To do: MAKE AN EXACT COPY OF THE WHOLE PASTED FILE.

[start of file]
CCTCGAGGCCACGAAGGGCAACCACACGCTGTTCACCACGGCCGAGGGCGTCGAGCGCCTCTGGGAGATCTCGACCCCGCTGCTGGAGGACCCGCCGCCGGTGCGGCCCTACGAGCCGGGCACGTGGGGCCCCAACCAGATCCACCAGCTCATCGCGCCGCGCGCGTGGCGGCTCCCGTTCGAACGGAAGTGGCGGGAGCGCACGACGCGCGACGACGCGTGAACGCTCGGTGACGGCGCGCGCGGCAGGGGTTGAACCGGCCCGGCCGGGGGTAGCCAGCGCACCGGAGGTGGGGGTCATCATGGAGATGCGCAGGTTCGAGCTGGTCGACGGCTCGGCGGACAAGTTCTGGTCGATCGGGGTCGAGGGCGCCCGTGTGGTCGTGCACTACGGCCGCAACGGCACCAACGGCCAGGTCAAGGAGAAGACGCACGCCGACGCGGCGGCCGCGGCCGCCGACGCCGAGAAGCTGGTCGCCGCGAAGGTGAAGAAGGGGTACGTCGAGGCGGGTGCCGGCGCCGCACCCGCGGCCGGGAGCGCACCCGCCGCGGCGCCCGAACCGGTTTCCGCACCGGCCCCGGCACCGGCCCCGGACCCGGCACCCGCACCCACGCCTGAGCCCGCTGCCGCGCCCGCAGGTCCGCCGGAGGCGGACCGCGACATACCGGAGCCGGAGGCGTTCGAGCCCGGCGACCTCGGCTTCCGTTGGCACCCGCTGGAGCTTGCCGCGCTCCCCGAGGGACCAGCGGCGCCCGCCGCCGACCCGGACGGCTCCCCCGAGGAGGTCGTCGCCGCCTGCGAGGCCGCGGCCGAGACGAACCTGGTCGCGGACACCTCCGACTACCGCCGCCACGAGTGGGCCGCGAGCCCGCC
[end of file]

CCTCGAGGCCACGAAGGGCAACCACACGCTGTTCACCACGGCCGAGGGCGTCGAGCGCCTCTGGGAGATCTCGACCCCGCTGCTGGAGGACCCGCCGCCGGTGCGGCCCTACGAGCCGGGCACGTGGGGCCCCAACCAGATCCACCAGCTCATCGCGCCGCGCGCGTGGCGGCTCCCGTTCGAACGGAAGTGGCGGGAGCGCACGACGCGCGACGACGCGTGAACGCTCGGTGACGGCGCGCGCGGCAGGGGTTGAACCGGCCCGGCCGGGGGTAGCCAGCGCACCGGAGGTGGGGGTCATCATGGAGATGCGCAGGTTCGAGCTGGTCGACGGCTCGGCGGACAAGTTCTGGTCGATCGGGGTCGAGGGCGCCCGTGTGGTCGTGCACTACGGCCGCAACGGCACCAACGGCCAGGTCAAGGAGAAGACGCACGCCGACGCGGCGGCCGCGGCCGCCGACGCCGAGAAGCTGGTCGCCGCGAAGGTGAAGAAGGGGTACGTCGAGGCGGGTGCCGGCGCCGCACCCGCGGCCGGGAGCGCACCCGCCGCGGCGCCCGAACCGGTTTCCGCACCGGCCCCGGCACCGGCCCCGGACCCGGCACCCGCACCCACGCCTGAGCCCGCTGCCGCGCCCGCAGGTCCGCCGGAGGCGGACCGCGACATACCGGAGCCGGAGGCGTTCGAGCCCGGCGACCTCGGCTTCCGTTGGCACCCGCTGGAGCTTGCCGCGCTCCCCGAGGGACCAGCGGCGCCCGCCGCCGACCCGGACGGCTCCCCCGAGGAGGTCGTCGCCGCCTGCGAGGCCGCGGCCGAGACGAACCTGGTCGCGGACACCTCCGACTACCGCCGCCACGAGTGGGCCGCGAGCCCGCC